Imagine cruising through unfamiliar waters without your GPS sonar, nautical navigation charts or even electricity. That's what Colonial-era ship captains faced while sailing through the Chesapeake Bay. Its jagged coastlines, treacherous shoals and unpredictable forces of nature created a harrowing experience for sailors who only had buoys in the water and signal fires on land to keep them out of harm's way.
As Bay shipping traffic swelled in the 1700s, George Washington understood that safely transporting people and goods was paramount to the fledgling nation's growth and commerce. Making sure vessels could come and go out of essential ports such as Baltimore, Annapolis, Alexandria and Norfolk became a pressing issue, so in 1789 the U.S. government took charge of the American lighthouse system. In 1792, the 90-foot tall Cape Henry Lighthouse at the mouth of the Bay in Virginia became the first to shine its light on Chesapeake waters.
By the early 1800s, these beacons of safe passage sprang up all along the Maryland and Virginia shores, thanks to master builders like John Donahoo of Havre de Grace. He is credited with constructing dozens of lighthouses from 1823 to 1853 and guiding millions of travelers through perilous channels.Man Versus the Beastly Forces of Nature
By 1900, most of the Bay's danger zones were marked with warning beacons. At the peak of construction, 70 lighthouses dotted the coastline, each with distinct histories and designs.The early ones were lofty towers made of brick or stone and were erected on land. Modest homes for lighthouse keepers stood nearby. Examples include Old Point Comfort, Cape Charles, Point Lookout and Cove Point lighthouses. It was a good start, but soil erosion under the towers posed a problem and caused some to collapse or be moved. Plus, these lighthouses were located above the water where dangers awaited cautious ship captains.
To address those logistical problems, screwpile lighthouses were developed. From 1854 to 1900, 42 of this design were erected more than anywhere else in the world and they became a symbol of Chesapeake maritime ingenuity. Screwpile lighthouses were two-story buildings with seven or eight sides, the beacon on top and iron piling legs that were screwed into the Bay's soft muddy floor. Lighthouse keepers and their families lived on the second story. Examples: Thomas Point Shoal, Drum Point and Hooper Strait lighthouses. They were positioned in the water to better aid passing ships, and massive rocks were piled around the base to secure their spidery legs. However, this type of lighthouse struggled to hold up against the Bay's pounding waves, ice chunks and high winds. One screwpile structure was blown off its platform during a ferocious storm with the keeper inside and floated for five miles before he could escape.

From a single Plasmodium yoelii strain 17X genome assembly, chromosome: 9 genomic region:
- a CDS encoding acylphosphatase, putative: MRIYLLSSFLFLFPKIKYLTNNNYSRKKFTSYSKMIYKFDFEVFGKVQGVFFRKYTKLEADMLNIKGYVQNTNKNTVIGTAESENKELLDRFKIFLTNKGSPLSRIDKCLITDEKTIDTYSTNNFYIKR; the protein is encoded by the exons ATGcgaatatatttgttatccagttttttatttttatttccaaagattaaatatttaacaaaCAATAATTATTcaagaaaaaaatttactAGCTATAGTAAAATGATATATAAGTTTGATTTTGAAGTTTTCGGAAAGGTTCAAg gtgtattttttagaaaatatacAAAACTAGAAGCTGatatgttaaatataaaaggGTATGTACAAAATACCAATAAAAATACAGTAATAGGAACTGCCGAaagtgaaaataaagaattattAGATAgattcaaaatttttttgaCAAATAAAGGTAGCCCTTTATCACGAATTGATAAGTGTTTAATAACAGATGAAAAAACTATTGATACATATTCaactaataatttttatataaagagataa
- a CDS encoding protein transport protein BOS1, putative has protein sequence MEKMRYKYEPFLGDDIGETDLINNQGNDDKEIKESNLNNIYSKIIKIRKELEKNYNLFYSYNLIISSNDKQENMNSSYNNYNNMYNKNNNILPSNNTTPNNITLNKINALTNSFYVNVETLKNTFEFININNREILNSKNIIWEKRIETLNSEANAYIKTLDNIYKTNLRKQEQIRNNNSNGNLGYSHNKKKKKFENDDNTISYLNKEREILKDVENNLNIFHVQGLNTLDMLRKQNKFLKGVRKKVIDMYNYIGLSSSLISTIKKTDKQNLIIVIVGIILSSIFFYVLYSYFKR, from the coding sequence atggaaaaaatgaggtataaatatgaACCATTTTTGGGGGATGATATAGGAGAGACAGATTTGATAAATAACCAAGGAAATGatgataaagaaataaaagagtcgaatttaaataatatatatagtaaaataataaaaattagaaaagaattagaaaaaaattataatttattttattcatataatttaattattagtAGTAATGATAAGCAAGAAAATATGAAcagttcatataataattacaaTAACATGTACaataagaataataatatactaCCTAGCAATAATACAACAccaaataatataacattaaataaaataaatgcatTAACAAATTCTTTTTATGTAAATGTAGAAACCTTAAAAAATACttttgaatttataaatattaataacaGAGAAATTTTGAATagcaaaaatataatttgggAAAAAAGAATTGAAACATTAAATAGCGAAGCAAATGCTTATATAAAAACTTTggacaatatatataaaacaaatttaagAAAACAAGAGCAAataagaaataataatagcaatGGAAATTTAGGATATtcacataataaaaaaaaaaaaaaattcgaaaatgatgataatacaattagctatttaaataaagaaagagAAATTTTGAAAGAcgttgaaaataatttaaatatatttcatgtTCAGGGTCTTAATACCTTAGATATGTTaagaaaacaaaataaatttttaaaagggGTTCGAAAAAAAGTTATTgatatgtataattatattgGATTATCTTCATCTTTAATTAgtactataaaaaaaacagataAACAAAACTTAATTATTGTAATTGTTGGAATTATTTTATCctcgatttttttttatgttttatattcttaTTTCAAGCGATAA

Undaunted by Mother Nature's powerful forces, determined maritime architects came up with a new solution the caisson lighthouse. From 1873 to 1914, they designed lighthouse foundations with cast iron cylinders filled with stones or concrete and drilled them deep into the Bay's bottom. With a top tower built of brick the caisson style evolved into sturdy structures that could withstand rugged Chesapeake conditions. They might not have as much curb appeal, but most of them have survived since the 1890s. Examples: Wolf Trap, Sandy Point Shoal, and Smith Point lighthouses.Last but not least was another resourceful means to beat the precarious elements and offertravelers safe passage around the Bay lightships. The first of these warning vessels was built in 1820 in Virginia. They could move into deep waters and withstand harsh conditions that land-bound lighthouses could not endure. Plus, they could scurry away if situations became to rough. The Lightship Chesapeake is retired from her call of duty and now entertains guests in Baltimore's Inner Harbor.Step Back in Time and Experience Chesapeake HeritageSailing past Chesapeake lighthouses on land or sea is always a thrill. Climbing inside these magnificent structures is even better. The places listed below are home to decommissioned Bay lighthouses and lightships, which are now interactive living museums about a bygone era. For a day, you can live the lonely life of a lighthouse keeper and experience his close quarters above the waves.